Have you been touched by breast cancer? Either yourself, a friend or a family member? According to the statistics on breastcancer.org, 1 in 8 women in America will be diagnosed in her lifetime with invasive breast cancer. And honestly, 1 in 8 doesn’t feel like a lot until you or someone you love becomes one of those eight.
I always assumed I’d be one of the 7 who didn’t get breast cancer.
We have no family history of breast cancer and my mantra was…I don’t do sick. I’m a type A, multi-tasking, entrepreneur raising 4 children with my husband… I don’t have time to do sick.
So, as you can imagine, I was completely shocked, when the doctor called to tell me I had breast cancer. Yes, I was told, over the phone, that I had breast cancer but we’ll save that story for another day.
I guess I shouldn’t have been too surprised to get that phone call. When I turned 40, I reluctantly scheduled my first mammogram. I really didn’t want to go because I didn’t want to smash my mosquito-bite boobs between two cold plates of glass and second of all I knew it was a waste of my time considering my health history. So when they found something suspicious and told me I needed to come back for more testing, my stomach dropped. And things got progressively worse when they told me that THOSE tests looked suspicious and I needed to come back for a biopsy. But nothing in the world, nothing, prepares you for the moment that you hear: You’ve got cancer. My heart sank.
What was I going to do? What about the kids? What about my business? I didn’t have time for cancer. And like everyone else I knew, I had already weathered my fair share of turmoil, yet this one felt different.
I had CANCER.
My diagnosis took a toll on my friends and family as well. On the one hand, I had my hippie best friend urging me to heal my cancer with herbs and meditation. And on the other hand, I had my brother, a physician, recommending the most minimally-invasive medical procedures possible. I found myself stuck between these two dissenting opinions and my mind was swimming. Honestly, this was the first time in my life that this type A woman had no idea what to do.
In order to quiet the different voices, I listened to my hippie best friend and attended a “woo woo retreat” in Savannah. I hoped that either the crystal light bed or the gong therapy or the tarot reader would give me the answers I needed. Surprisingly, it turned out to be the laughter yoga session that changed my life.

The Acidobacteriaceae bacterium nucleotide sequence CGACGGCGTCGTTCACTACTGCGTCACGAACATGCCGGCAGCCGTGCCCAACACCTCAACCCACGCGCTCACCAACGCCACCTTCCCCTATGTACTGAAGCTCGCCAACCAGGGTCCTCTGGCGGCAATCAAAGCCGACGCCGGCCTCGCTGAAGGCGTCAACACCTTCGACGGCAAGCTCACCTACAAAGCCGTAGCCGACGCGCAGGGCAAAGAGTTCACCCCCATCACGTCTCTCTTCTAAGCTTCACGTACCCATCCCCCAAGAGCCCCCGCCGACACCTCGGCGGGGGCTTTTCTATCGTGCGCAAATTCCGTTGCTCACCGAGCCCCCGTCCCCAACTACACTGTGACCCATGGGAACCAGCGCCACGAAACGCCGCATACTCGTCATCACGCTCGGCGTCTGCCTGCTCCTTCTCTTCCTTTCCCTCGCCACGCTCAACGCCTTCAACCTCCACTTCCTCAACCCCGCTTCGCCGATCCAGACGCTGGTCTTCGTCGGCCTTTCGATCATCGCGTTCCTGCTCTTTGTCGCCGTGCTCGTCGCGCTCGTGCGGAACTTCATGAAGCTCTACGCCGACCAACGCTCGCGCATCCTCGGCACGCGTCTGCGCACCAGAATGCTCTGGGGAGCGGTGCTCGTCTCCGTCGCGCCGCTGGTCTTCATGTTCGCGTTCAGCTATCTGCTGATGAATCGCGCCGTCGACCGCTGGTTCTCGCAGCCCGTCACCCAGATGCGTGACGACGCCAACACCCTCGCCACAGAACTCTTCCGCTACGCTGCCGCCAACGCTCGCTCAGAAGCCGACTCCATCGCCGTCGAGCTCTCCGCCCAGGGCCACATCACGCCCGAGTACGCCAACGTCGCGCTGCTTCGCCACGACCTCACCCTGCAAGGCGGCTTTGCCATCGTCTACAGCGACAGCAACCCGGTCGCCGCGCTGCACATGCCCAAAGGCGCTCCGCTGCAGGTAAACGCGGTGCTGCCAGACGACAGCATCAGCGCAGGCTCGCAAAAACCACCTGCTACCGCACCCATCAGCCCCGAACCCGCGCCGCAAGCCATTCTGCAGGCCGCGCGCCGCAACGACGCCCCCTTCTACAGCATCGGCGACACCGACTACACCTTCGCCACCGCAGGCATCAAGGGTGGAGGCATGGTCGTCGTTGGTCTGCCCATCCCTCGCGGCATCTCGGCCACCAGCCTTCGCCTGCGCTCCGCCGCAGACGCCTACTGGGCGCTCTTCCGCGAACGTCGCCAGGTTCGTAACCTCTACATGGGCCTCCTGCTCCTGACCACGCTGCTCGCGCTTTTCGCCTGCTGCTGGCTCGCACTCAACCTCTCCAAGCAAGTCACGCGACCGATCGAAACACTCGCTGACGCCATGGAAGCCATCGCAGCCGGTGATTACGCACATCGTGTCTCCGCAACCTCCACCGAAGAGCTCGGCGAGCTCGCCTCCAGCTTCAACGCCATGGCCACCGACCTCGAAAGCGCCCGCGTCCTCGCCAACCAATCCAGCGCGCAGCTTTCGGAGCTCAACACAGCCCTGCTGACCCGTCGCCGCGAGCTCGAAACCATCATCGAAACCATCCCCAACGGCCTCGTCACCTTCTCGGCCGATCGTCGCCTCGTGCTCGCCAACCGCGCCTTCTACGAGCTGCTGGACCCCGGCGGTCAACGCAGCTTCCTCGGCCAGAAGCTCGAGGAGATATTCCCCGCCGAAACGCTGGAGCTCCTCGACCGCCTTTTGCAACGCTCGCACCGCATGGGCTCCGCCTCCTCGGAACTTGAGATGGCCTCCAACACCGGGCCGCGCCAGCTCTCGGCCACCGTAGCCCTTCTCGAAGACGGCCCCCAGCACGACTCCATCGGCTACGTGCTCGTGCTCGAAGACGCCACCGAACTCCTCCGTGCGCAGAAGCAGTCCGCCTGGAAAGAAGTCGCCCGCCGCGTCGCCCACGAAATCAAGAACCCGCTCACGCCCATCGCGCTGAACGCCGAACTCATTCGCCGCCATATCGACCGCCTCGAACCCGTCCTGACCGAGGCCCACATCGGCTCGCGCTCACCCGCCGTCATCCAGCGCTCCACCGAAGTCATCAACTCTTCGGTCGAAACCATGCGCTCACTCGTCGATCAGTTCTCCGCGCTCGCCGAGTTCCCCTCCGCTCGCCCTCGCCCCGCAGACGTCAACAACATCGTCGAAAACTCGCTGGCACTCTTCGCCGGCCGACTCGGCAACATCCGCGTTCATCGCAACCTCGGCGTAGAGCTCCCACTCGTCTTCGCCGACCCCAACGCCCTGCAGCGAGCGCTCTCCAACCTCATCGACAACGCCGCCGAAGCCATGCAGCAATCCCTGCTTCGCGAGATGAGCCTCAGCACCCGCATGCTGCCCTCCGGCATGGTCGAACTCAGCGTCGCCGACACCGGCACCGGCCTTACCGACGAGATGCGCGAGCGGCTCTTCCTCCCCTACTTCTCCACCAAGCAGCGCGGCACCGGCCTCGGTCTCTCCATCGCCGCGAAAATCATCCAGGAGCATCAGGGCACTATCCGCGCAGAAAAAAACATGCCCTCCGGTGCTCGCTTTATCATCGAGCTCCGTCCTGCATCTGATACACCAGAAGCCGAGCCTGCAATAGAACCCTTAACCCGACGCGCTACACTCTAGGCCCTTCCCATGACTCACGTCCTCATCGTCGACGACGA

Laughter was something that I hadn’t done in a really, really, REALLY long time. And to be honest, I didn’t laugh much that day.
And on Monday, July 27, 2015, as I traveled to Atlanta to say good-bye to my cancerous little boobies, I wasn’t laughing. And I definitely wasn’t laughing when I woke up cancer-free and boobless 8 hours later.
Prior to my surgery, I got a lot of support from friends and family. But once the bandages were off, everyone went back to their lives. Everyone except me.
My best friend recently admitted, in a very candid moment, that I navigated my breast cancer so well that she almost forgets that I even had it.
Well, I never forgot.
Every time I try to hug my kids, I’m reminded. Every time I see myself naked, I’m reminded.
And my head swims incessantly with questions like “will I ever feel good again?” and “will the cancer come back?”
After surgery, doctors told me I needed to make changes to my lifestyle: I needed to improve my diet, I needed to exercise more, I needed to manage my stress better and I needed to learn to care for myself.
How was I supposed to do all of that?
Luckily for me, that’s when I saw a flyer promoting a Laughing Yoga certification at GSU and I was whisked back to that day at the woo woo retreat in Savannah.
Intuitively we know that laughter is good for us. We even have proof that laughter has the power to heal. If you’re like me, you waited impatiently for your babies to giggle for the first time. And if you’ve ever traveled internationally, you know that laughter is a universal language and sometimes the only language you share in common.